Introduction: Laser Cut Personalized Biz Card Holder
I made these biz card holders for some co-workers down at Techshop Pittsburgh. The design is original, and some of the personalization are from my clipart library, and some are original as well. They have the company name (in this case, Architectural Sign Associates) and name in the foreground, and a personalized image on the back.
Start by downloading my template (svg in a zip file). These were designed to use .25" acrylic. adjust your layout for the material, and add your image files. these were setup for the trotec laser machines, black is engraved first, then blue cut, then red cut. This will allow the maller cutouts to fall without screwing up the rest.
Load your material in the laser cutter, don't do a rookie mistake like me and take off the protective film/paper. it will leave ghosting on the final pieces as the laser engraves!
Once you have everything out, I gave it all a quick wash with mild soap to remove any of the powder from engraving. Since I took off the front film, I had a bit of work to do to polish out most of the ghosting.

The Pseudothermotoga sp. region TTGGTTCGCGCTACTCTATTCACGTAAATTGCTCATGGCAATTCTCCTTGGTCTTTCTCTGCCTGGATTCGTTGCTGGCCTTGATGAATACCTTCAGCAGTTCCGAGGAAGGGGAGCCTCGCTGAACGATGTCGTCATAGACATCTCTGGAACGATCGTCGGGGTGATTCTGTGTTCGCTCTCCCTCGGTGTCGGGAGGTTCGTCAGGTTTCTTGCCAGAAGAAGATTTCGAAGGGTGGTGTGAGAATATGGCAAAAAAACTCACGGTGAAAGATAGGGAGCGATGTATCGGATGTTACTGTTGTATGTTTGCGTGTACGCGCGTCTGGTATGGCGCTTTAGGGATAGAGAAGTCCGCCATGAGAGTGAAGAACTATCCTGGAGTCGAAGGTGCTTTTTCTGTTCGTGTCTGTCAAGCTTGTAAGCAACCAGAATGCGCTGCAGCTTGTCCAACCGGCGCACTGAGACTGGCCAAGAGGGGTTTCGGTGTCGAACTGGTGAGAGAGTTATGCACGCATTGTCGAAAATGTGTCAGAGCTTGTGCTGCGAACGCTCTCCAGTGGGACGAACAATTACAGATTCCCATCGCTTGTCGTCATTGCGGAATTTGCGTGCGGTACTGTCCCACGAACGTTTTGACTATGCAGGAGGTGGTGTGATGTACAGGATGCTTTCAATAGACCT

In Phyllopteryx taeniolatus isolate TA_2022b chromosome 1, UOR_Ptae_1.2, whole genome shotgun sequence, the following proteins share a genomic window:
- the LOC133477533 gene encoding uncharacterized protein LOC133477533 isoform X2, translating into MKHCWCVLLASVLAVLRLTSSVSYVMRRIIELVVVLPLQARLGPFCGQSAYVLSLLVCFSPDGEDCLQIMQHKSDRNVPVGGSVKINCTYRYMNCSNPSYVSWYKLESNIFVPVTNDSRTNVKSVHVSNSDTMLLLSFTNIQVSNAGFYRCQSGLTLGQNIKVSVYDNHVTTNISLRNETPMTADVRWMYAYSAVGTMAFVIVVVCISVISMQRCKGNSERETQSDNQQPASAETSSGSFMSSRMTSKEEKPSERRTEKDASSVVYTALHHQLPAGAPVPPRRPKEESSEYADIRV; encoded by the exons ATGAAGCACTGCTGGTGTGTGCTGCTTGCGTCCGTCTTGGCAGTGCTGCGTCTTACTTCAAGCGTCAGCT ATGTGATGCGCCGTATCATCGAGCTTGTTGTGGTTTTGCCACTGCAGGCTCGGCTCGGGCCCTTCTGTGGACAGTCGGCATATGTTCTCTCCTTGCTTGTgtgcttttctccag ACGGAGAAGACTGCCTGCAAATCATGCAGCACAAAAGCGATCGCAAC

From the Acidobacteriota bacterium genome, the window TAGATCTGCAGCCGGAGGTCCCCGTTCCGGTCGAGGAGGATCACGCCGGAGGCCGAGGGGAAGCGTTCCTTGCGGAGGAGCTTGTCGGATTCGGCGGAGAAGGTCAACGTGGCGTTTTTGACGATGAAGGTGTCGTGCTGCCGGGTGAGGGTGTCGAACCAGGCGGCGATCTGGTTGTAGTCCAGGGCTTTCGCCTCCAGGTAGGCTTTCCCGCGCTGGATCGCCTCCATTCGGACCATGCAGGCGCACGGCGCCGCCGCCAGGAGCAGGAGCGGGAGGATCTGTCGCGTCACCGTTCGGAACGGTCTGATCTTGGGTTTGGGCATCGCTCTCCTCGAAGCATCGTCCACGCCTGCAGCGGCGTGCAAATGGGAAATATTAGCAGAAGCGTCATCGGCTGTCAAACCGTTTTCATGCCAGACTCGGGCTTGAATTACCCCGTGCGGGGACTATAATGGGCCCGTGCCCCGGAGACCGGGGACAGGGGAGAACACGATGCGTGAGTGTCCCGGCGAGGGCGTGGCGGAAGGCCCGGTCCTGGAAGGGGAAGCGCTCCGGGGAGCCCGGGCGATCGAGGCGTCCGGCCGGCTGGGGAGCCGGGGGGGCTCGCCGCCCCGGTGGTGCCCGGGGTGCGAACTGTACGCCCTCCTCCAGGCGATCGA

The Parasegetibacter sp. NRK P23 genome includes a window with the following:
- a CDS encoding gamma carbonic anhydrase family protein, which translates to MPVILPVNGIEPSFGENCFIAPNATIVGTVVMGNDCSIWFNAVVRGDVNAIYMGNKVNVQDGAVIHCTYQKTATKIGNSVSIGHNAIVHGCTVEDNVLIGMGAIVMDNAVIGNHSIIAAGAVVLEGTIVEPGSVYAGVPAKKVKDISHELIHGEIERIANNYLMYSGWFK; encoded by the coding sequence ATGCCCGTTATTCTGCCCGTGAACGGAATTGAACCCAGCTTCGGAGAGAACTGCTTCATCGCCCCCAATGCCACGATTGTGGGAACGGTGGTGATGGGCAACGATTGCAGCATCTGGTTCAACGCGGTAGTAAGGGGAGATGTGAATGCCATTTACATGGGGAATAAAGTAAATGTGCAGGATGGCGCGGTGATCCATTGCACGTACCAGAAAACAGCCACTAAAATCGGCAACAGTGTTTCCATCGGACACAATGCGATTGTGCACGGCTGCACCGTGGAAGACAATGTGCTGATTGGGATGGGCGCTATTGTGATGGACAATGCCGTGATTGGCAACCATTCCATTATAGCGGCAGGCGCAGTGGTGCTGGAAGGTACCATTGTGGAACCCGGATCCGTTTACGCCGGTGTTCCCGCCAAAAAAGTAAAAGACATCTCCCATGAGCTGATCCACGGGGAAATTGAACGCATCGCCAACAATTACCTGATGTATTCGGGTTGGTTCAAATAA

After you wash and let dry, now is the time to add color if you wish. Since these were clear, I added a bit of black t-shirt ink (what we had on hand) and let it sit in the engraving, and then wiped off the excess. if you leave the plastic/paper on, you can spray paint lightly and peel it off after it dries.
Larger fields are harder to do by filling in, as shown by the image below.
Take off any wrapping / film / paper from the plastic. Its time to assemble!
We use some glue (super glue woks, but model glue leaves less vapor residue). Clue the bottom piece (with 2 jagged edges) to the rear of the name plate. use minimal glue, and adhere to either the top or bottom edge. your call, I liked the top better. The spacing was intentional for the look of the part. Change it to be a tighter fit if you wish :)
Let the front and bottom dry until it is a solid bond. You will need them that way for the last gluing step.
The final part, I used the edge of some material to set the back on, and added glue to the other uneven spot on the bottom piece. Using a bit of scrap and a bottle lid as a spacer, I placed the front assembly onto the backer, letting the protrusions stick out a bit in the back (thus the edge of the table / block / material) .
Let the glue dry, polish as needed*, and hold some cards :)
(* a power buffer will catch and toss these things with all the edges.. use a soft cloth and some furniture polish to shine if need be)
Try using the same pattern from other materials! 1/4" birch or poplar works great!